Even with the growing API population in the San Francisco Bay Area, more numbers does not necessarily equate to more power. Indeed as Stacy Kono of Asian Immigrant Women's Advocates says in our article on the census; "In some ways the increase in API numbers is irrelevant. The issues of racism and sexism we deal with are still prevalent."
At APEN we believe that if these new populations can be organized, they represent a major force in fighting for change. Suzanne Bourguignon, a graduate student at the University of California at Berkeley is working with APEN's new Organizing Director, Vivian Chang to research the impact of this population surge and examining the capacity and potential strategies for new environmental justice organizing in an API community in the Bay Area.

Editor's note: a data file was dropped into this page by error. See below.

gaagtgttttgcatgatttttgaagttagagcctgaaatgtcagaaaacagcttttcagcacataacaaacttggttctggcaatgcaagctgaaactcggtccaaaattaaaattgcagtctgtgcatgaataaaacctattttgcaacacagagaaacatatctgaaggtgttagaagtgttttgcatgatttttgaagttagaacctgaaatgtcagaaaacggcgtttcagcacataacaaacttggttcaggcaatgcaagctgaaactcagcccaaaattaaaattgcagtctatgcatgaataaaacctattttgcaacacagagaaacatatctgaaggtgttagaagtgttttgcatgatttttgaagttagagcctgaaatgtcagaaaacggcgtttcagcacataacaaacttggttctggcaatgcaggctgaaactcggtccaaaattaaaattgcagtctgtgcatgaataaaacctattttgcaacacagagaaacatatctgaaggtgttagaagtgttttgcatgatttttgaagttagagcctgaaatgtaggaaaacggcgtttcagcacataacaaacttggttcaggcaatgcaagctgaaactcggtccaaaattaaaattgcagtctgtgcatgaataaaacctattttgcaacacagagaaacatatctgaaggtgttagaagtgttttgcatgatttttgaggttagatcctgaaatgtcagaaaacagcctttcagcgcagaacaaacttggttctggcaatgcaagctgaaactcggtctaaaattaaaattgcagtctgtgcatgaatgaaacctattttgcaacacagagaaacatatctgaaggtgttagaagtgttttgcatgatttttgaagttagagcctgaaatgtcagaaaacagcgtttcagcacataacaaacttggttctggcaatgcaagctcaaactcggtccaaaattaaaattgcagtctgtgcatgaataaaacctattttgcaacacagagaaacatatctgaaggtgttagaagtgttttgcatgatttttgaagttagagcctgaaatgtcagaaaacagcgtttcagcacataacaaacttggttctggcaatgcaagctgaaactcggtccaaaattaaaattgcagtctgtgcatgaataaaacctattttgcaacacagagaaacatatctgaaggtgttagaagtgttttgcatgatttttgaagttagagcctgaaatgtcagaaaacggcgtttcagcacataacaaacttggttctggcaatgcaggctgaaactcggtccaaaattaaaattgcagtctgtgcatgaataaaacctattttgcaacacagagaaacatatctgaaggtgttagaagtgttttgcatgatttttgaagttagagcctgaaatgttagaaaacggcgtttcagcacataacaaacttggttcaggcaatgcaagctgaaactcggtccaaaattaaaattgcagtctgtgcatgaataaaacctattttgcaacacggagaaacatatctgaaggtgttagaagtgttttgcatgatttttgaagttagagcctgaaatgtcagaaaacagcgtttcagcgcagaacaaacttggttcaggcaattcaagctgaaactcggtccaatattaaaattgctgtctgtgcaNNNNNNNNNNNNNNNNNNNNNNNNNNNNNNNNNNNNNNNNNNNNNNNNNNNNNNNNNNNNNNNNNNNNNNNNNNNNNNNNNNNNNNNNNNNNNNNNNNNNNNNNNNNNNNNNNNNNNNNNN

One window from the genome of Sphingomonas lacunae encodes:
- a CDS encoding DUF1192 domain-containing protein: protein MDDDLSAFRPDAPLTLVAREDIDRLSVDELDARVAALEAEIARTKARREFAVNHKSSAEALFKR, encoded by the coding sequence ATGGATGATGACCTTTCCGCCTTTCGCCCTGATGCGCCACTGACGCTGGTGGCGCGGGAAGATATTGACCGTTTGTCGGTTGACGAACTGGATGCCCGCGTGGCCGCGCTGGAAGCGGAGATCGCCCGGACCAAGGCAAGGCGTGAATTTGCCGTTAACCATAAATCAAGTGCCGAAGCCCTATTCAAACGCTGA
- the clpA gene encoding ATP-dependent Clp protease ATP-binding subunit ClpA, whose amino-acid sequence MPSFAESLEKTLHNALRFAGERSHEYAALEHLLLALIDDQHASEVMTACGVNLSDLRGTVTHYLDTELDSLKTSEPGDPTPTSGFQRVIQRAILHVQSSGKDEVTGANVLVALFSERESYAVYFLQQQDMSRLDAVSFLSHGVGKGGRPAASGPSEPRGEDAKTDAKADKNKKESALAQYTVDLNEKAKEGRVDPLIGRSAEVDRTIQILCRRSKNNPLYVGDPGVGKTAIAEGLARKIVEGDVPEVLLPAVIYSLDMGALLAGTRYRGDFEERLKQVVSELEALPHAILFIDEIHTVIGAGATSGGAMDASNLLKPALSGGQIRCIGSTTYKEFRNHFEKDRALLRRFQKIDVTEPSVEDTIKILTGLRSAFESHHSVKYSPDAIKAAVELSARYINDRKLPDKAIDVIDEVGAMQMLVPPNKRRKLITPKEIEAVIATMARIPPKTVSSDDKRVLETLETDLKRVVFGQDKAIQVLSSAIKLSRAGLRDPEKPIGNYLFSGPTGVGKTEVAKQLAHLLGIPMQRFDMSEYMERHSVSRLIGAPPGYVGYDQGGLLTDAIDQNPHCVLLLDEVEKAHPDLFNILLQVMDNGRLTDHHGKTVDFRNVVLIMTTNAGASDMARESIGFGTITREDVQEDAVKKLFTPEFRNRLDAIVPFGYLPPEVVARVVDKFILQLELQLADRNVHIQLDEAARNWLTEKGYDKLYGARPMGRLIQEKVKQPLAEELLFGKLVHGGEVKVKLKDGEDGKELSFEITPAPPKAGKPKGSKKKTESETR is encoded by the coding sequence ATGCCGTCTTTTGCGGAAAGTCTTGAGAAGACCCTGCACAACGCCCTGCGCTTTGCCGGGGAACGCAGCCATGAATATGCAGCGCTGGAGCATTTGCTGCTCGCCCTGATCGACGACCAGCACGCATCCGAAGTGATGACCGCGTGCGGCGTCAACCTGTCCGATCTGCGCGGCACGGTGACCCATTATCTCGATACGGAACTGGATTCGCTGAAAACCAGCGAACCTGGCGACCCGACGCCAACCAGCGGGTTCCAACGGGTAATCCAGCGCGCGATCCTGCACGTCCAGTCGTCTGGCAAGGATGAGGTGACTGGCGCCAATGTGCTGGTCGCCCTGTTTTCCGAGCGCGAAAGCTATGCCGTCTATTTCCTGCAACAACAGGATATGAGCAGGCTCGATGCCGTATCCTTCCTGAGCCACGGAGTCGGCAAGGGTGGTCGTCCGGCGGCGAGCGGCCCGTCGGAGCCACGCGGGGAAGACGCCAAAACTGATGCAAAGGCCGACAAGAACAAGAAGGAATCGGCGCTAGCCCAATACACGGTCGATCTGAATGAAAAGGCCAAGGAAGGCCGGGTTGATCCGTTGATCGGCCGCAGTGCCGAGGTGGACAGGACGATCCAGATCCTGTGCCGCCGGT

And our existing campaign at LOP is currently getting involved in creating alternatives. We are working with Richmond Vision 2000, a collaborative between labor, faith, and community groups, to develop a package of policy recommendations including rent control and re-development policies to present to the city of Richmond to address the displacement many low-income residents are facing.
Today the need for such alternatives is unfortunately more pressing than ever before in the last few decades. The escalating call for a "campaign against terrorism" and a war in Afghanistan has resulted in the clock being rolled back decades in areas ranging from civil rights to environmental protection, under the guise of a patriotic response to the events of September 11, 2001. President Bush has changed the direction of this country to a war machine in ways that will have dramatic impacts on social service programs and environmental justice.